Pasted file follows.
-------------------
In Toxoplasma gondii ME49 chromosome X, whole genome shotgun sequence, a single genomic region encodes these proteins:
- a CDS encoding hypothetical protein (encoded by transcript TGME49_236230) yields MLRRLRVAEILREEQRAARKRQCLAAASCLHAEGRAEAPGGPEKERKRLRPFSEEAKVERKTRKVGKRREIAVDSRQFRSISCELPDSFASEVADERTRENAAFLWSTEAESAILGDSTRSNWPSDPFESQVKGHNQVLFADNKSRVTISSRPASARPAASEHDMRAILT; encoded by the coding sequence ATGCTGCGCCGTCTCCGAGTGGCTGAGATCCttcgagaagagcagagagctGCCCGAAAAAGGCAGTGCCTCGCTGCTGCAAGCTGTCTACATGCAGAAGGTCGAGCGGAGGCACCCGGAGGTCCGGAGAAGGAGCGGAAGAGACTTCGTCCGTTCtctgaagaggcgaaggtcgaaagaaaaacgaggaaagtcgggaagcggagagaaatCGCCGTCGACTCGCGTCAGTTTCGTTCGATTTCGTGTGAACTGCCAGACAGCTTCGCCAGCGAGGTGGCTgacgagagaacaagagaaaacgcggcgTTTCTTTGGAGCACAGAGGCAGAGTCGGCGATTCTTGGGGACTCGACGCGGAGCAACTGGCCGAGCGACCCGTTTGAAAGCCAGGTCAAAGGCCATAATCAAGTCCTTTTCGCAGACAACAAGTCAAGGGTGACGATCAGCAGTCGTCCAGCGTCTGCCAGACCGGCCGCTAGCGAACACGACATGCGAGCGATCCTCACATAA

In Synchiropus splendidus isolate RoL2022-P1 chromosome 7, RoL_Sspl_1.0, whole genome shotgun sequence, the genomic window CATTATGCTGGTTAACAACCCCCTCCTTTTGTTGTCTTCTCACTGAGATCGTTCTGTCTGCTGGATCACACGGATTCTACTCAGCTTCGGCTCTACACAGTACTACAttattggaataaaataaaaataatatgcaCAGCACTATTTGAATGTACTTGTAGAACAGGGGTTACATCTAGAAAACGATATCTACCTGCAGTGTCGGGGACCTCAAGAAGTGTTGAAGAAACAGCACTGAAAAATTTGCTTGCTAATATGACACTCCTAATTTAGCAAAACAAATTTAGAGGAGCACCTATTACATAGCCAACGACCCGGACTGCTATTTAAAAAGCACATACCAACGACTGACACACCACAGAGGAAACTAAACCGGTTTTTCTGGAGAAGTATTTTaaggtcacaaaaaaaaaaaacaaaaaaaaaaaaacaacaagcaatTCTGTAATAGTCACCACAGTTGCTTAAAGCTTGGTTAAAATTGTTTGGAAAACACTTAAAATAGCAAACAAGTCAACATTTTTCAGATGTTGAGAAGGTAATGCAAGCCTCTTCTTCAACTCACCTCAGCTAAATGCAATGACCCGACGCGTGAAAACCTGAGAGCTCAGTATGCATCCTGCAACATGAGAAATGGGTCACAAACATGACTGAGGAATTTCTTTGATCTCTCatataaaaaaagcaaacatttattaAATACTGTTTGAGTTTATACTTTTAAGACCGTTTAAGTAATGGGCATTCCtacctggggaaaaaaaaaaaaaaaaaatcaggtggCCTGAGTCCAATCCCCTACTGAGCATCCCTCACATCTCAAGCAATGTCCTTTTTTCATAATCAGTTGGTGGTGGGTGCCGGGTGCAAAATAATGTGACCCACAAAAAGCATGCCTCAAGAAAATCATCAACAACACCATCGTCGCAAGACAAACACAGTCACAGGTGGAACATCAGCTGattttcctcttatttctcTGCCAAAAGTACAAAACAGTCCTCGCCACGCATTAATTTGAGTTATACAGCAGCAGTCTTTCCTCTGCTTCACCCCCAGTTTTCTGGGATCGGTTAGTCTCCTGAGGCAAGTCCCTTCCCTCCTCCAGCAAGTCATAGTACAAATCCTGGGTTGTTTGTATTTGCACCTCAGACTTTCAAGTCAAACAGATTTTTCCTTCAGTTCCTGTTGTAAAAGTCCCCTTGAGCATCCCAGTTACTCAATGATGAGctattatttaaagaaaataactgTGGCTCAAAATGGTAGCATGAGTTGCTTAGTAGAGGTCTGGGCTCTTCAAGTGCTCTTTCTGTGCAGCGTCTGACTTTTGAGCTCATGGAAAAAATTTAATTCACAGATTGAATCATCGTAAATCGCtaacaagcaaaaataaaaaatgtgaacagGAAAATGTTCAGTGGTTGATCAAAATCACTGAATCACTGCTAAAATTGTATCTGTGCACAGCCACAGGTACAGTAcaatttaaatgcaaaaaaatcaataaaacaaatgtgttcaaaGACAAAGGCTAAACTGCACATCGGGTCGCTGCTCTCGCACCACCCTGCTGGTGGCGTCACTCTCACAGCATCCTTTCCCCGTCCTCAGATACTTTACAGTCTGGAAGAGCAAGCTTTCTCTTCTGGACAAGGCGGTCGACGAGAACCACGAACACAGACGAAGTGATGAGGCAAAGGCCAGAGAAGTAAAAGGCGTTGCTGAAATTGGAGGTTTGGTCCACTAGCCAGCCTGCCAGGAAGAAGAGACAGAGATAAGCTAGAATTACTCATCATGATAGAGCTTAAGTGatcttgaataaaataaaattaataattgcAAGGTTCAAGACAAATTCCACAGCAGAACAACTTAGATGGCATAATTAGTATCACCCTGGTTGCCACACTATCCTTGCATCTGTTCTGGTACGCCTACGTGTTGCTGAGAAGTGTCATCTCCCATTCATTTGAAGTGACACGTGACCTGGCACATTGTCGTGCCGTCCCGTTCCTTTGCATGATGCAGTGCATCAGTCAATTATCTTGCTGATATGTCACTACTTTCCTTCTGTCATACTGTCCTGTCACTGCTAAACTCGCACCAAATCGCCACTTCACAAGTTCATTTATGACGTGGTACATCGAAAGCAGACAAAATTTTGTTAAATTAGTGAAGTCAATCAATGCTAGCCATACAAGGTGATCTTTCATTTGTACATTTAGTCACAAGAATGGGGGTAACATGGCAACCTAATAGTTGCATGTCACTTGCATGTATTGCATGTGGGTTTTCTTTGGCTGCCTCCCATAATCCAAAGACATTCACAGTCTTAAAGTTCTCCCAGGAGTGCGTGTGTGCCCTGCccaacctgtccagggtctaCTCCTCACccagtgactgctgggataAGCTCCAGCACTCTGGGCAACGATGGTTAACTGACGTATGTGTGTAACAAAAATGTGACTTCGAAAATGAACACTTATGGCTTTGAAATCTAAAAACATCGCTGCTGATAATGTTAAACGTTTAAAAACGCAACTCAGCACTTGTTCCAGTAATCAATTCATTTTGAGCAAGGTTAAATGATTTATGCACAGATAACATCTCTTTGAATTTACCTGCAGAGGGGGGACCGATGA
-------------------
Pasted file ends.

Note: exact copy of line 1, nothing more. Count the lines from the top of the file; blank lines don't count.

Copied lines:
In Toxoplasma gondii ME49 chromosome X, whole genome shotgun sequence, a single genomic region encodes these proteins: